Modelling System Performance Using Fundamental Laws – Littles Law

In the first article of this series we reviewed some of the most basic Performance Modelling techniques using fundamental performance equations. The first part of this series covered a Performance Modelling technique we call “Response Time Theory” and leveraged easy to use performance modelling tools accessible at www.visualize-it.co. Performance Modelling is the art of visualizing system (technology, business, etc.) behavior using different modelling techniques i.e. analytical or mathematical, statistical and simulation. The focus of the initial series of these articles will be on the use of analytical modelling techniques to visualize, forecast and predict system behavior or performance.

  • Part I – If you intend to read the article on “Modelling System Performance Using Fundamental Laws – Response Time Theory” please visit Link. The other parts (yet to come in this series include)
  • Part II (This one) – Modelling System Performance Using Fundamental Laws – Little’s Law
  • Part III – Modelling System Performance Using Fundamental Laws – Queueing Theory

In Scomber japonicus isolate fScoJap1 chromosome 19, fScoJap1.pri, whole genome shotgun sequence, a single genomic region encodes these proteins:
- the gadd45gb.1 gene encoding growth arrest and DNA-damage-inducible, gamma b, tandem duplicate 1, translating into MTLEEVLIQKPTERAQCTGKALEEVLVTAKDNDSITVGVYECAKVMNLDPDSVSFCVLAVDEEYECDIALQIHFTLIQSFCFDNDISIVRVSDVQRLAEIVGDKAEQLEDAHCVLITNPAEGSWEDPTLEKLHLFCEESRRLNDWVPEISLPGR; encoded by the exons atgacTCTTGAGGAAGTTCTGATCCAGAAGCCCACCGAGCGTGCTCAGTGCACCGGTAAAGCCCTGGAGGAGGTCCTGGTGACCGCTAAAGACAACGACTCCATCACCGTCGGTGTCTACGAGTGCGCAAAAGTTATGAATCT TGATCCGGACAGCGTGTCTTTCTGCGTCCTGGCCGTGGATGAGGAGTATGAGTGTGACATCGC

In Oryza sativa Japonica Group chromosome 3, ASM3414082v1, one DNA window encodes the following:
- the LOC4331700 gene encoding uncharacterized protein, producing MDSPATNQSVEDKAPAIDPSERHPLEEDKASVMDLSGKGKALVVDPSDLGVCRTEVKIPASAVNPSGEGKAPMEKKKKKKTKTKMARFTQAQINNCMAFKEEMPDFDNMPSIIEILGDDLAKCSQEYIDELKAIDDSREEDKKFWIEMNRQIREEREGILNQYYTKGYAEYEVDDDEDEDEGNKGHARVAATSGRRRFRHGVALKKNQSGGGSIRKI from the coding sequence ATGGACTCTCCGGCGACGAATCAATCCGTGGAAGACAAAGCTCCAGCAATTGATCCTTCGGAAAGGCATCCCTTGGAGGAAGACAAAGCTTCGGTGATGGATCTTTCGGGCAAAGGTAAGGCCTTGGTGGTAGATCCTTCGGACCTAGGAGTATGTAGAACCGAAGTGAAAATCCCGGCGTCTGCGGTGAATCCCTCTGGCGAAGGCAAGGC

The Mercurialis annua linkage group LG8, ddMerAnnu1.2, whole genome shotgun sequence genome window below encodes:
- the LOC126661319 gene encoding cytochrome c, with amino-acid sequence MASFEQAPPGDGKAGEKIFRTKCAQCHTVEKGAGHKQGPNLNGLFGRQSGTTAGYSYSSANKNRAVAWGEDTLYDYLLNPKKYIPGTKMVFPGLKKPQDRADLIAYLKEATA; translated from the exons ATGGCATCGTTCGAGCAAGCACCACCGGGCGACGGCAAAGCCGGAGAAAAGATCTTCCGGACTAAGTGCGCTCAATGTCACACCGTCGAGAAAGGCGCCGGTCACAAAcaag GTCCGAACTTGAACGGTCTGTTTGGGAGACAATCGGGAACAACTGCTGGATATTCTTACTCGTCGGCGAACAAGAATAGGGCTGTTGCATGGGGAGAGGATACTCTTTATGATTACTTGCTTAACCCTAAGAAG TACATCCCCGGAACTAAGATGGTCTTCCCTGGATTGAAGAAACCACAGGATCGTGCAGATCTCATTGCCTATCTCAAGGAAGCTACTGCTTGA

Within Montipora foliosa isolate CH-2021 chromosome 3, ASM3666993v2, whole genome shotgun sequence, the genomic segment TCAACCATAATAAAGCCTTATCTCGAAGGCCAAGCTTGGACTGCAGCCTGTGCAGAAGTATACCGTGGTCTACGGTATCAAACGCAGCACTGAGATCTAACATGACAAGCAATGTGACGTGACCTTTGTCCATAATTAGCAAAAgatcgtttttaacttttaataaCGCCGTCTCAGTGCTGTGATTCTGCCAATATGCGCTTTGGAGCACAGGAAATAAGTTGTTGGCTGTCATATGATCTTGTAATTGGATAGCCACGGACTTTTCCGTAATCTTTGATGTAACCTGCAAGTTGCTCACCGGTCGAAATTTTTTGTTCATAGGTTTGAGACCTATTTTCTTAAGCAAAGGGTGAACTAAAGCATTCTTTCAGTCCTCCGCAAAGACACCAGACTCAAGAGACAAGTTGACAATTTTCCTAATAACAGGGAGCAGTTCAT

• Part IV – Modelling System Performance Using Fundamental Laws – Workload Models (WSL)
  • Part IV – Modelling System Performance Using Fundamental Laws – Universal Scalability Law (USL)

If you are interested in learning more about the basics of SPE (Systems Performance Engineering) including strengthening your understanding of the fundamental of performance modelling please visit the SPE Fundamentals section here at Practical Performance Analyst. In the second part of this series we will cover the basics of Little’s Law, reasons why Performance Engineers might want to use Little’s Law, the various applications of Little’s Law to systems (technology, business, etc.) and a practical application of Little’s Law using VisualizeIT (www.visualize-it.co). So let’s get started.

About Dr. John D. Little: John Dutton Conant Little, is an Institute Professor at the Massachusetts Institute of Technology, best known for his result in Operations Research, Little’s Law. Little’s law is truly amazing in its simplicity and can be used to model the relationship between concurrency, response times, think time and throughput for most complex of systems including resources within those systems.

Here’s what Wikipedia says about Dr. Little.